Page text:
By Ashley Bailey
Having risen from the ashes of Fury UK like a majestic phoenix, Manchester’s Absolva are a love letter to traditional twin lead guitar metal. Founded in May by two-thirds of Fury UK (Chris Appleton and Martin McNee), Absolva have already performed at the likes of Bloodstock Open Air and SOS Festival; they have also released their eleven track debut, Flames of Justice. So quite unlike Dick Dastardly, these guys don’t fuck around.
With the addition of seasoned Vice guitarist Tom Atkinson, Absolva have a tighter, richer sound than Fury UK; their twin guitar attack giving them a sound comparable to Iron Maiden, Judas Priest and Accept. Absolva also seemingly draw influence from European power metal, incorporating shades of Wolf and Helloween, making Flames of Justice very much a Heinz 57 album.
The album kicks off as it means to go on with its eponymous opener, with a barrage of infectious riffs, blistering drumming and a well crafted yet accessible chorus. It’s an incredible track; and from the very moment you hear that opening riff, you’re grabbed you by the balls and you’re never really released for the remainder of the album.
Almost immediately it becomes clear that vocalist Chris is the star of the album; his versatile vocals are capable of both powerful, rousing choruses and cutting, aggressive verses. He demonstrates a remarkable capacity for understated power and raw emotion; think Dave Mustaine, Matt Barrlow, etc. Unsurprisingly, the album is at its best when Chris is taking risky approaches, like his Warrant/White Lion esque approach to power ballad Only When It’s Over.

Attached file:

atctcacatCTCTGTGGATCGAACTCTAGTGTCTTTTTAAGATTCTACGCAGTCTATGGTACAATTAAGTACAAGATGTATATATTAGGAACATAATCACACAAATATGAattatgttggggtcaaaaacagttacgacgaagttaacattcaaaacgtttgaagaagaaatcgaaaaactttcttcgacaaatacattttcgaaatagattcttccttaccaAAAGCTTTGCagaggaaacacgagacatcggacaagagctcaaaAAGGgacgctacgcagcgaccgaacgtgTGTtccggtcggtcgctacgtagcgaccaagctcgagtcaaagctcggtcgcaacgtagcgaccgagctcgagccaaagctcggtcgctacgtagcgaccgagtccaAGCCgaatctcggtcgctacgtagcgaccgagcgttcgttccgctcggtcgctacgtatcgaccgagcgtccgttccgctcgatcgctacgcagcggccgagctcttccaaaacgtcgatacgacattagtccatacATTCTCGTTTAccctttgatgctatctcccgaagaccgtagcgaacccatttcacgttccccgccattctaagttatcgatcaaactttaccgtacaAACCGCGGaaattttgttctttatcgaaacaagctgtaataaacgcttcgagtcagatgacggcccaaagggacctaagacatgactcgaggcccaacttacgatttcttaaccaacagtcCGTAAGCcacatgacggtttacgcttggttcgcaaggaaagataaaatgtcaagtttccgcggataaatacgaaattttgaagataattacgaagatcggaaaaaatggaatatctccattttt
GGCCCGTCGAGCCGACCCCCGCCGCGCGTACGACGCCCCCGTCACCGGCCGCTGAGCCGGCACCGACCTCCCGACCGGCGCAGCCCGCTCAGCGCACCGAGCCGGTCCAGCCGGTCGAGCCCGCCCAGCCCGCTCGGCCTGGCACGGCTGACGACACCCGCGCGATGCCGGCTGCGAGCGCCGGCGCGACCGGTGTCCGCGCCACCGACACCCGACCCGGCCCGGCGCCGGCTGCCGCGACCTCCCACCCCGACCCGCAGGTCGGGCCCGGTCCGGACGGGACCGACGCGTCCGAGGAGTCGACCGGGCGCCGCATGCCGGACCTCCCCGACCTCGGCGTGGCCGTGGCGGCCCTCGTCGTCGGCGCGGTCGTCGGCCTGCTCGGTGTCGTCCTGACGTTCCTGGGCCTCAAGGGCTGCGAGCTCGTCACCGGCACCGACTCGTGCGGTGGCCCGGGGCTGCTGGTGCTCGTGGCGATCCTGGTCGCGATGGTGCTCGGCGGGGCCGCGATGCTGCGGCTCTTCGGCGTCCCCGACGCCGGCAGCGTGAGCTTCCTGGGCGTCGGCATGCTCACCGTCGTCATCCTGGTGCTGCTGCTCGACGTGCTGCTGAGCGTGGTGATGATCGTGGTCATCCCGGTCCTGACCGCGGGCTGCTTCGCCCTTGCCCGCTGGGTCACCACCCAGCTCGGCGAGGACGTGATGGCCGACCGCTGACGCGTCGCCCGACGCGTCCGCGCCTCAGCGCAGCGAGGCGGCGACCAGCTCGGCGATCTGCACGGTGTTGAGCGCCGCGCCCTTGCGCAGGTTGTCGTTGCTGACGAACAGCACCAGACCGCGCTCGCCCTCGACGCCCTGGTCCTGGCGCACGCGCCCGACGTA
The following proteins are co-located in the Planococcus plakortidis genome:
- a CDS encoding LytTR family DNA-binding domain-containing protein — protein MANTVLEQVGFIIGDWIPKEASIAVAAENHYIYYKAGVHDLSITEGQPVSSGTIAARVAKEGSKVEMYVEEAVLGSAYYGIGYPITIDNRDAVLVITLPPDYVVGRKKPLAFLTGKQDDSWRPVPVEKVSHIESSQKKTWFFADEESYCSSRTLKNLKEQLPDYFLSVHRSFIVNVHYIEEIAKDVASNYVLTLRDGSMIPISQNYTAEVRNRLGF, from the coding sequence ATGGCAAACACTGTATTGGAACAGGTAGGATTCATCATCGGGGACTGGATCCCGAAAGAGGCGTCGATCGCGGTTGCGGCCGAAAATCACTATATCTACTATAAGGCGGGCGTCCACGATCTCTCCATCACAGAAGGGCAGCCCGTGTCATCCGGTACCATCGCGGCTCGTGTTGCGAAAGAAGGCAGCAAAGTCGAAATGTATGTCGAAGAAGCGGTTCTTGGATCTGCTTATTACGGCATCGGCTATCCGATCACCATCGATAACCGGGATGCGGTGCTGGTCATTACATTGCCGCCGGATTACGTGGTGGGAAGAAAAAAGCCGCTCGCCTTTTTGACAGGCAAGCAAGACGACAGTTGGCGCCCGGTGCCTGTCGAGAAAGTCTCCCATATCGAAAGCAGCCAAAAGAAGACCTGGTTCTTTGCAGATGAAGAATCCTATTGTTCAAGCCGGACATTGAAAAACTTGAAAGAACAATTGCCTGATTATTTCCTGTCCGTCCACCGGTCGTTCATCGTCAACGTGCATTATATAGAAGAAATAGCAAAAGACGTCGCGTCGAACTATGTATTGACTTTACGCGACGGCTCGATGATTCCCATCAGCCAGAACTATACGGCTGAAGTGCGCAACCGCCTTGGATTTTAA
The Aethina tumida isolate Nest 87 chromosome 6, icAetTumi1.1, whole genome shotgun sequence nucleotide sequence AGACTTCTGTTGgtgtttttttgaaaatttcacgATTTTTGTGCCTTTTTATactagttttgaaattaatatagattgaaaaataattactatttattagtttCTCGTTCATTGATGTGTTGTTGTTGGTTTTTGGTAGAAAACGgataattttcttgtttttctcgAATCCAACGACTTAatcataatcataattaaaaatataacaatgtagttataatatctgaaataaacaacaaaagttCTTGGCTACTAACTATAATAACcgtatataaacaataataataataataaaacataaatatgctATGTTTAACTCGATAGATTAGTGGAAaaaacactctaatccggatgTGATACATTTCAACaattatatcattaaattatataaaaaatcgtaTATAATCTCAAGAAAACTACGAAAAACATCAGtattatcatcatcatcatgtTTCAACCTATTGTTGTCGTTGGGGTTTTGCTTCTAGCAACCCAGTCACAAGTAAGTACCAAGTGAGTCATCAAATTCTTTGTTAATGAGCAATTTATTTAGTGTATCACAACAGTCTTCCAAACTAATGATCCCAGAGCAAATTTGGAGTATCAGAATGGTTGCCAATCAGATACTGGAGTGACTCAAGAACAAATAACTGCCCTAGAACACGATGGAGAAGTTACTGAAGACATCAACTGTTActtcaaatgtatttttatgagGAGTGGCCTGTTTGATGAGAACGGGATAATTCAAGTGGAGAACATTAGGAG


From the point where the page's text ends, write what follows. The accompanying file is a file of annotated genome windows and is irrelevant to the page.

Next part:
Highlights of the album include; State of Grace, a classically played guitar piece served perfectly between two of the heavier tracks as a nice little interlude. It’s different from anything else on the album, and shows Chris and Tom’s cognoscente side. Empires brings proceedings full circle with a track that’s everything as epic as the opener, whilst Love to Hate has the strongest intro on the entire album; after beginning with a heavy riff followed by meaty crescendo of drums from Martin, we are then led into the song proper by tantalisingly thrashy bass line.
It Is What It Is, is my favourite track on the album. It’s a seemingly no-holds barred assault on the inherent shittyness of people; driven by a heavy chugging riff and Niklas Stalvind esque whails. The grittiness of Dan’s opening bass line comes as a complete shock to the system, especially considering how squeakily clean the production is on the other tracks. From Beyond the Light with its many, many technical solos comes a close second.
However, the album is not without its low points. The single Code Red didn’t really resonate with me; it felt little more than a rehash of the album’s incredible opener. Code Red seemed like it was intended to be an anthem to rile up the masses, but the chorus (the pinnacle moment in any anthem) fell somewhat flat. Also, the rather lengthy Free could have benefited from being a minute or two shorter; the fact it was slotted between the shred heavy From Beyond the Light and the hard hitting Love to Hate, didn’t do it any favours.
Flames of Justice is probably the strongest debut any band could wish for (unless of course, you happen to be Dio). It’s unashamedly old-school, but has enough lashings of modernisation that it never becomes clichéd. Chris and Tom’s guitarwork is superb, and so intricately crafted that no one song ever feels like filler (even the weakest songs are likely to have you bopping/fist pumping/masturbating along). It’s a top quality album created by traditional metal nerds, for traditional metal nerds; and the fact they have achieved this having only been together (as Absolva) for six months, is truly a testament to their remarkable skill.
Devil Horn Rating (Out of Five): \m/ \m/ \m/ \m/ \n